did this helpful nugget come from your priest in confession, or from someone qualfied to instruct you in living the Christian life? If not, ignore it. yes we are obligated by virtue of our baptism to do penance. yes Friday is a day set aside by the Church for special acts of penance, and for meditation on the Lord’s passion. the bishop’s have said how you do that is up to you, so I don’t think trying to out-think the bishop’s is going to help anyone grow spiritually, or attain the spirit of humility and obedience which is the purpose of penance.


#11

IMHO the easy way out is to not eat meat on Fridays. As a family we do this and the kids can help by making suggestions of other foods and helping us cook while discussing why we don’t eat meat like the other people we know.

Now if we are invited out to eat or to a party we can choose another form of penance for that day and not be in mortal fear of our soul.


#12

What’s wrong with fish? I was always made to believe that for Catholics, Fridays almost always meant eating fish as part of abstaining from meat. Fish is quite tasty, and doctors say that people don’t eat enough–a perfect example of how penance can be good for you.

If possible, Friday is also a good day to go to confession if one goes on a weekly basis, as I have resolved to begin doing. Praying the way of the Cross in your church is also an excellent way to be penitent of Fridays.


#13

The U.S. Bishops specifically limited abstinence from meat as a mandatory obligation to the Fridays of Lent.

Then they recommended penance on the other Fridays of the year, but didn’t say just what penance.

So I don’t know just what might constitute a mortal sin for non-Lenten Fridays.
And I don’t think anyone else does either.


#14

A mortal sin on Fridays would be NOT doing any form of penance.
We are obliged to do penance on Fridays whether it is abstaining from meat or some other form of penance (examples of which are given in the CCC.

CCC 1438 The seasons and days of penance in the course of the liturgical year (Lent, and each Friday in memory of the death of the Lord) are intense moments of the Church’s penitential practice. These times are particularly appropriate for spiritual exercises, penitential liturgies, pilgrimages as signs of penance, voluntary self-denial such as fasting and almsgiving, and fraternal sharing (charitable and missionary works).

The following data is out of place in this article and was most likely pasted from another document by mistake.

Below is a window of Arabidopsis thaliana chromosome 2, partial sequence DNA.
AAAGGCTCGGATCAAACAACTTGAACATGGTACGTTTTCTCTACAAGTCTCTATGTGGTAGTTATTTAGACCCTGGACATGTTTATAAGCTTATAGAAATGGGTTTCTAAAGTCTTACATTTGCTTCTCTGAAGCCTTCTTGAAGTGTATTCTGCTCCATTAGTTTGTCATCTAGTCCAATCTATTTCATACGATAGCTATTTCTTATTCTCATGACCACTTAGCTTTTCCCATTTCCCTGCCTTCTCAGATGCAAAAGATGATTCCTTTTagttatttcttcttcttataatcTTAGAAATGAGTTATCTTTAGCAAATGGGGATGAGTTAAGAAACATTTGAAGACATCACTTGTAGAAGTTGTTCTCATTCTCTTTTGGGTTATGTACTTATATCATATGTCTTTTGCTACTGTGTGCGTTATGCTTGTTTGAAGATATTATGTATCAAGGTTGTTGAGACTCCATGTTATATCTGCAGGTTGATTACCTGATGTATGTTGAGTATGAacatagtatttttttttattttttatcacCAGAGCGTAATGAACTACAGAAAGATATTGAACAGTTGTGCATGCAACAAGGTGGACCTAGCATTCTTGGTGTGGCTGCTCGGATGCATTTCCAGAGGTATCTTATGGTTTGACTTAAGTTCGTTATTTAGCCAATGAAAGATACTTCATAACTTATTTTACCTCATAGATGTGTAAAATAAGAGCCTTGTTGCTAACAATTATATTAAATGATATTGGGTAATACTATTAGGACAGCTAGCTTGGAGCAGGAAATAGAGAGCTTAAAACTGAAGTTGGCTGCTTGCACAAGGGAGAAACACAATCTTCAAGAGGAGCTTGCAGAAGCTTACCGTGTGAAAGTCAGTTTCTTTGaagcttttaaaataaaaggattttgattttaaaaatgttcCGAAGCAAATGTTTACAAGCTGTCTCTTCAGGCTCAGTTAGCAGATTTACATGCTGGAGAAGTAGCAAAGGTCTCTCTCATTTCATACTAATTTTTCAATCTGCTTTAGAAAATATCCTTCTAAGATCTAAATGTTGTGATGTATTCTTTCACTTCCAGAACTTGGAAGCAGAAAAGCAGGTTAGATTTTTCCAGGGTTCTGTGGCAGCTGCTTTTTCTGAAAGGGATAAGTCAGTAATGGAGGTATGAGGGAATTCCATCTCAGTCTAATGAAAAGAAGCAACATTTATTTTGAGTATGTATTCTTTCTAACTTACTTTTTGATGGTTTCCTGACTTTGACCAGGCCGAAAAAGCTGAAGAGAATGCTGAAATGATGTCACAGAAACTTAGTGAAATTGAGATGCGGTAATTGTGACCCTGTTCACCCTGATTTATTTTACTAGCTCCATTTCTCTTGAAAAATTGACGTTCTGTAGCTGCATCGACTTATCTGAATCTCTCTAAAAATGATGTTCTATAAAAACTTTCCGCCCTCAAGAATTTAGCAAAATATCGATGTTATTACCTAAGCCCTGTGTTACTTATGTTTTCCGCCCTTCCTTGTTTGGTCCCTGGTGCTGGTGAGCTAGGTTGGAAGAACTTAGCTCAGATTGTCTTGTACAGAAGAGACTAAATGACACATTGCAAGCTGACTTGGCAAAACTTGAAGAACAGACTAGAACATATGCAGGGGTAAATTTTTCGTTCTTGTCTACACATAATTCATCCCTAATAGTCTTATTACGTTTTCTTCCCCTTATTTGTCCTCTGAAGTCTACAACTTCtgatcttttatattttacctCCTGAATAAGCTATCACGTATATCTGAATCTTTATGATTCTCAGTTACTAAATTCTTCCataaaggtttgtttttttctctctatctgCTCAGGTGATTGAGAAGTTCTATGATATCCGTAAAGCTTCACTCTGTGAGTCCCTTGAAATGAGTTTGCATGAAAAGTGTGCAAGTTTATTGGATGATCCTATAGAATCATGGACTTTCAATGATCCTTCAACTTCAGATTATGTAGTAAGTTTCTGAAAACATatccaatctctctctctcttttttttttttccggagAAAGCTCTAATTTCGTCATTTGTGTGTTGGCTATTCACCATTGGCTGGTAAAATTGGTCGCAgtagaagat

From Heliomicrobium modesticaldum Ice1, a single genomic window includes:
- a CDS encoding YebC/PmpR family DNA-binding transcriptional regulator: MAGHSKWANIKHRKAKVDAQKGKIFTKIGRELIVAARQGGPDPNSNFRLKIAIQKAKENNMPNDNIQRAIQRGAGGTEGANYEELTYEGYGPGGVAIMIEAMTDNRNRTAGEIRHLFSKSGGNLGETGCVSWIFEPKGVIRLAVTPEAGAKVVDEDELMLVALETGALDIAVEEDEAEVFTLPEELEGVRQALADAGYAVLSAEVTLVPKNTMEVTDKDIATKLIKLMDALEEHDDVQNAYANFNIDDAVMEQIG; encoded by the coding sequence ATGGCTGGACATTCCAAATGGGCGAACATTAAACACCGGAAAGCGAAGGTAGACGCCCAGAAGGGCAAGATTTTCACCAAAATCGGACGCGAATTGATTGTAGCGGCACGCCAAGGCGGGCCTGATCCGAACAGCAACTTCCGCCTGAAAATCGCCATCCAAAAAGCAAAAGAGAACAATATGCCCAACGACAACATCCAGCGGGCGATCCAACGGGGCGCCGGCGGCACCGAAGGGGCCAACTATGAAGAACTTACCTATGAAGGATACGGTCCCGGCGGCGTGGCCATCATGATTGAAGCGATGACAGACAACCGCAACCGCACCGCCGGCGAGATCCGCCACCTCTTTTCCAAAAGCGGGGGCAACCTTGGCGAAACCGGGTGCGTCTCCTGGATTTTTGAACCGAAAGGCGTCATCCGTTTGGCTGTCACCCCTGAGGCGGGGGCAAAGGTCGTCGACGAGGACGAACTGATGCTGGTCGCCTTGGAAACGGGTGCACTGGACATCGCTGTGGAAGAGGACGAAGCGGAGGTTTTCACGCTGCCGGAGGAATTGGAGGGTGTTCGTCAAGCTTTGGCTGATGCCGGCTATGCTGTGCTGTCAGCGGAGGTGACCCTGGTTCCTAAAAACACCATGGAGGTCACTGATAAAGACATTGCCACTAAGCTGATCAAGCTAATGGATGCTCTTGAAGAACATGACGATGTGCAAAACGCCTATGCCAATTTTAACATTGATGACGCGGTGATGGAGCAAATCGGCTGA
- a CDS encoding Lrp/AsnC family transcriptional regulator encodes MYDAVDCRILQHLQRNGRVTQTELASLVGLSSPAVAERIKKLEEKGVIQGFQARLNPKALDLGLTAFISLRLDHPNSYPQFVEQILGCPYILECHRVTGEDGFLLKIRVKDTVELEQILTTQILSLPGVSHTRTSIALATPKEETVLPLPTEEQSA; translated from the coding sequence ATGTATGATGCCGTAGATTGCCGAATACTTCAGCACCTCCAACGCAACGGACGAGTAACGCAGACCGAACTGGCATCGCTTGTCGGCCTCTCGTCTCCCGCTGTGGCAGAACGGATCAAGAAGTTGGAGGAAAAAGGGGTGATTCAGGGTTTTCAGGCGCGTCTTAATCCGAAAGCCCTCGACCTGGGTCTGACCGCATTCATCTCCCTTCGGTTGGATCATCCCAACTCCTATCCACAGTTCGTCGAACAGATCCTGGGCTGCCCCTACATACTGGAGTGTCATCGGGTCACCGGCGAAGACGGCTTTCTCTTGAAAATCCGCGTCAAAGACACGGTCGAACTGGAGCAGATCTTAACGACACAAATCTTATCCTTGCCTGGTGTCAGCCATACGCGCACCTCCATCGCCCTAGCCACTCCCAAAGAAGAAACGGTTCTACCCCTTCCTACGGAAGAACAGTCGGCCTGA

#15

It is hard to see how this would practically evere be a mortal sin. If you don’t do it, it’s likely because you either didn’t know it was required (our Bishops aren’t very clear on this) or forgot. To be mortal it would seem to require an active decission of “I know I’m supposed to do penance today, but I refuse”.

God Bless


#16

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[/list]So you are saying that it IS a mortal sin if it is not performed?

Is it on the same level at missing Mass on Sunday or a Holy Day of obligation?


#17

I was told that Saturday was a good day to go to confession. Didn’t Our Blessed Lady promises certain graces to those that went to confession on the first five Saturdays in a row?


#18

Funny you should ask how this came about :o

We were having our monthly Knights of Columbus meeting and it was suggested that we perform a weekly religious activity as a group. It was suggested that we do the rosary as a group after the Tuesday evening mass. Then somebody modified the suggestion that we do it on Friday evening because we can then fulfill our Friday Penance as well.

That’s when a big discussion broke out about exactly what the Friday Penance was. Things went back and forth leaving more questions unanswered.

However, I walked away from that meeting with the impression that I wasn’t doing something that I should be doing. A few days later, I went to confession and confessed my failure to perform the Friday Penance for MOST of my life due to not being aware of it.

The priest said that it was fine since I didn’t know about it but that in the future I should perform the Friday Penance.

**should ** auxiliary verb - must; ought (used to indicate duty, propriety, or expediency)

I guess that I should :wink: have asked if it was a mortal sin if not performed but it didn’t occur to me until I was well on my way home.

Thus, the question is, is it a mortal sin not to perform the Friday Penance? Is it on the same level at missing Mass on Sunday or a Holy Day of obligation?


#19

No - that’s to those who on Five First Saturdays a) receive Communion b) pray 5 decades of the Rosary and c) spend another 15 minutes ‘meditating on the mysteries’ (an extra few decades should do it). Confession can be anywhere up to a week before or after.


#20

Well, in the U.S, it doesn’t seem like the requirement to do penance has been clearly defined. I personally try to abstain from meat, or do something else (pray a rosary). However, since the Bishops have not defined the requirement, I think it is not a mortal sin, actually not a sin at all.

From Catholic Answers

catholic.com/thisrock/2005/0501bt.asp

The fact that the bishops nowhere state an alternative obligation thus indicates that one does not exist. Legal obligations do not exist if they are not legislated.

Thus we conclude that the American bishops have exercised their competence, later acknowledged by canon 1253 of the 1983 Code of Canon Law, to “determine more precisely” the observance of abstinence by restricting the obligation to do it to a few days a year (Ash Wednesday, the non-solemnity Fridays of Lent, and Good Friday—the last being part of the Triduum rather than Lent) and by recommending the continued practice of abstinence and other penances on other Fridays.

In doing so, they did not completely eliminate the legal obligation to do penance on Fridays. They restricted the legal obligation to certain Fridays of the year and replaced it with an exhortation to penance on the remaining Fridays.

God Bless